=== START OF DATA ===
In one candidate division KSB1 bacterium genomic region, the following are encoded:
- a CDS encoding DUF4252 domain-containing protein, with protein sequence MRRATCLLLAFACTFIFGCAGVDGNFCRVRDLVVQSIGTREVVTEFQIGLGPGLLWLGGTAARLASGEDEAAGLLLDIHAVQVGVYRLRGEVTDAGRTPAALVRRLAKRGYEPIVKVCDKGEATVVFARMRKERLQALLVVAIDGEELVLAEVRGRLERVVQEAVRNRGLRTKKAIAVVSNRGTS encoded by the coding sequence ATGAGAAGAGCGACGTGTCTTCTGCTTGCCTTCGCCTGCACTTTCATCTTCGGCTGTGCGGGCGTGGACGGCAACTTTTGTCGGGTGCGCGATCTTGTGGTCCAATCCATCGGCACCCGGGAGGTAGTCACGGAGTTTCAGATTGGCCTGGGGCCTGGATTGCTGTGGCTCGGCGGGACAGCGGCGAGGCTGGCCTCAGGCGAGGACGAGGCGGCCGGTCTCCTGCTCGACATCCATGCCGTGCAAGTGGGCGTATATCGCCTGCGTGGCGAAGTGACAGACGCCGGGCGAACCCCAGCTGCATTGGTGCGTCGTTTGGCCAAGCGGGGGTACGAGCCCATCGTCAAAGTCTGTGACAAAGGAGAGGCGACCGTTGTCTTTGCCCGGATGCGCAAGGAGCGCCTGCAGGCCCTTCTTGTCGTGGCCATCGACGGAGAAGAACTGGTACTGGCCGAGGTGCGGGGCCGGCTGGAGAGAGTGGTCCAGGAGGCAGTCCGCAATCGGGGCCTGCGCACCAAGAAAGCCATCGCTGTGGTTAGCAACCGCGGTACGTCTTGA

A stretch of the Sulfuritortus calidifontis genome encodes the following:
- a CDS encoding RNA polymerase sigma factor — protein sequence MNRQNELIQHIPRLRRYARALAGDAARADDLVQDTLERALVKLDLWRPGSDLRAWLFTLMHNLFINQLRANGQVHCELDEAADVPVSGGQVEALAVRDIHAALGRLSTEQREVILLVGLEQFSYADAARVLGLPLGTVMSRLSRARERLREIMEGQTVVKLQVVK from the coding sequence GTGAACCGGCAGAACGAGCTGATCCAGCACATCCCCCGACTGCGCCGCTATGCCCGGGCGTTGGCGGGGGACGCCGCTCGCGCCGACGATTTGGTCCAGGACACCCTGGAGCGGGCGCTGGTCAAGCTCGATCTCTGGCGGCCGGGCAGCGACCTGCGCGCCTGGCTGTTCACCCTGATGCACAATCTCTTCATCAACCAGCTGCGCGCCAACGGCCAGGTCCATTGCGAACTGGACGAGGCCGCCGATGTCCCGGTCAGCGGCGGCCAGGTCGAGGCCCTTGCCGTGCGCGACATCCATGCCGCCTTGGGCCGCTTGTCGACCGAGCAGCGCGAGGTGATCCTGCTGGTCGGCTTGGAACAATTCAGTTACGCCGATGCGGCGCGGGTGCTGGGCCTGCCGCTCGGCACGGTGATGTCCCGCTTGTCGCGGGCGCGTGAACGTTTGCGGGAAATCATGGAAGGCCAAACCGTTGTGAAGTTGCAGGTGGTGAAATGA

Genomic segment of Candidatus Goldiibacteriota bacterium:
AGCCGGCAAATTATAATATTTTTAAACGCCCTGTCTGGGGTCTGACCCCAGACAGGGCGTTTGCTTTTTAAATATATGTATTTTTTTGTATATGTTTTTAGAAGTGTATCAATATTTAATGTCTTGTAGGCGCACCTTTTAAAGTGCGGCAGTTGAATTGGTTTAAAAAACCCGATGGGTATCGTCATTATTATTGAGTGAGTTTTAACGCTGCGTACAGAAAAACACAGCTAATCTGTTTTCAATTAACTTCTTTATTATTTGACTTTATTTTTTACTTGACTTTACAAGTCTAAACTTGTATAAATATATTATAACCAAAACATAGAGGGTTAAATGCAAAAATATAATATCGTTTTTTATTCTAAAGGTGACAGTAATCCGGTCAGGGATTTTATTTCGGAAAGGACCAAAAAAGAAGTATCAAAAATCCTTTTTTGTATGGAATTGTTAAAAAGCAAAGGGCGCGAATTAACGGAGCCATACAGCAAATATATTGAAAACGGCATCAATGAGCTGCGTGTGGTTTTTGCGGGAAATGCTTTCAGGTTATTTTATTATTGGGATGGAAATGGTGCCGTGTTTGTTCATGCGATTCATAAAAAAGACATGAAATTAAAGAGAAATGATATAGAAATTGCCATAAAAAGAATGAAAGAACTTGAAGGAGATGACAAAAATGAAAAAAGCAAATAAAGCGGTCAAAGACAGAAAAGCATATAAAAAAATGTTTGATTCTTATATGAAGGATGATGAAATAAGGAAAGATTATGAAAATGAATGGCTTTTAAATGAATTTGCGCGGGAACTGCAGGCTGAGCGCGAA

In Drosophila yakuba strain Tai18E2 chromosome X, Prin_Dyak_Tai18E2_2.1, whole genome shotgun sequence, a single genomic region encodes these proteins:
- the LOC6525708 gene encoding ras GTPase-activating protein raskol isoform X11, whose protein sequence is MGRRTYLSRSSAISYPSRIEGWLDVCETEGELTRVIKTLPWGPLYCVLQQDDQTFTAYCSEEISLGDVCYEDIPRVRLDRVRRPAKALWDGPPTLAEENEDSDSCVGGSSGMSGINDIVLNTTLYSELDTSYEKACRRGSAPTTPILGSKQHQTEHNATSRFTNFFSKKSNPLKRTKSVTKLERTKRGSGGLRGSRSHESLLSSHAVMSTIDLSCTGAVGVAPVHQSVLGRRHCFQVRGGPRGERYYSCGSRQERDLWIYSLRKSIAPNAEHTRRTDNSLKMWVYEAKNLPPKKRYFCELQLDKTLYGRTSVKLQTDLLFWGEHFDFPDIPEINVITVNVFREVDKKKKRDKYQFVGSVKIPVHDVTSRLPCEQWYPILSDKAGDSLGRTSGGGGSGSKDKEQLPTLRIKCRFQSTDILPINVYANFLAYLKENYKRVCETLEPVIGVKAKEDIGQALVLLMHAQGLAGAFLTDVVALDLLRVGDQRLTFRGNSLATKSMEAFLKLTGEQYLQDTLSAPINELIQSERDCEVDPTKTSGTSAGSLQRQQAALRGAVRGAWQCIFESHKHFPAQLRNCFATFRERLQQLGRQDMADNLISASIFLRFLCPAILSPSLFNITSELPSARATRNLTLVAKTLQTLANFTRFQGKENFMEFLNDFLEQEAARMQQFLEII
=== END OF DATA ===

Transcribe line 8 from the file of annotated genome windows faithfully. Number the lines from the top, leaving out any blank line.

- the LOC6525708 gene encoding ras GTPase-activating protein raskol isoform X11, whose protein sequence is MGRRTYLSRSSAISYPSRIEGWLDVCETEGELTRVIKTLPWGPLYCVLQQDDQTFTAYCSEEISLGDVCYEDIPRVRLDRVRRPAKALWDGPPTLAEENEDSDSCVGGSSGMSGINDIVLNTTLYSELDTSYEKACRRGSAPTTPILGSKQHQTEHNATSRFTNFFSKKSNPLKRTKSVTKLERTKRGSGGLRGSRSHESLLSSHAVMSTIDLSCTGAVGVAPVHQSVLGRRHCFQVRGGPRGERYYSCGSRQERDLWIYSLRKSIAPNAEHTRRTDNSLKMWVYEAKNLPPKKRYFCELQLDKTLYGRTSVKLQTDLLFWGEHFDFPDIPEINVITVNVFREVDKKKKRDKYQFVGSVKIPVHDVTSRLPCEQWYPILSDKAGDSLGRTSGGGGSGSKDKEQLPTLRIKCRFQSTDILPINVYANFLAYLKENYKRVCETLEPVIGVKAKEDIGQALVLLMHAQGLAGAFLTDVVALDLLRVGDQRLTFRGNSLATKSMEAFLKLTGEQYLQDTLSAPINELIQSERDCEVDPTKTSGTSAGSLQRQQAALRGAVRGAWQCIFESHKHFPAQLRNCFATFRERLQQLGRQDMADNLISASIFLRFLCPAILSPSLFNITSELPSARATRNLTLVAKTLQTLANFTRFQGKENFMEFLNDFLEQEAARMQQFLEII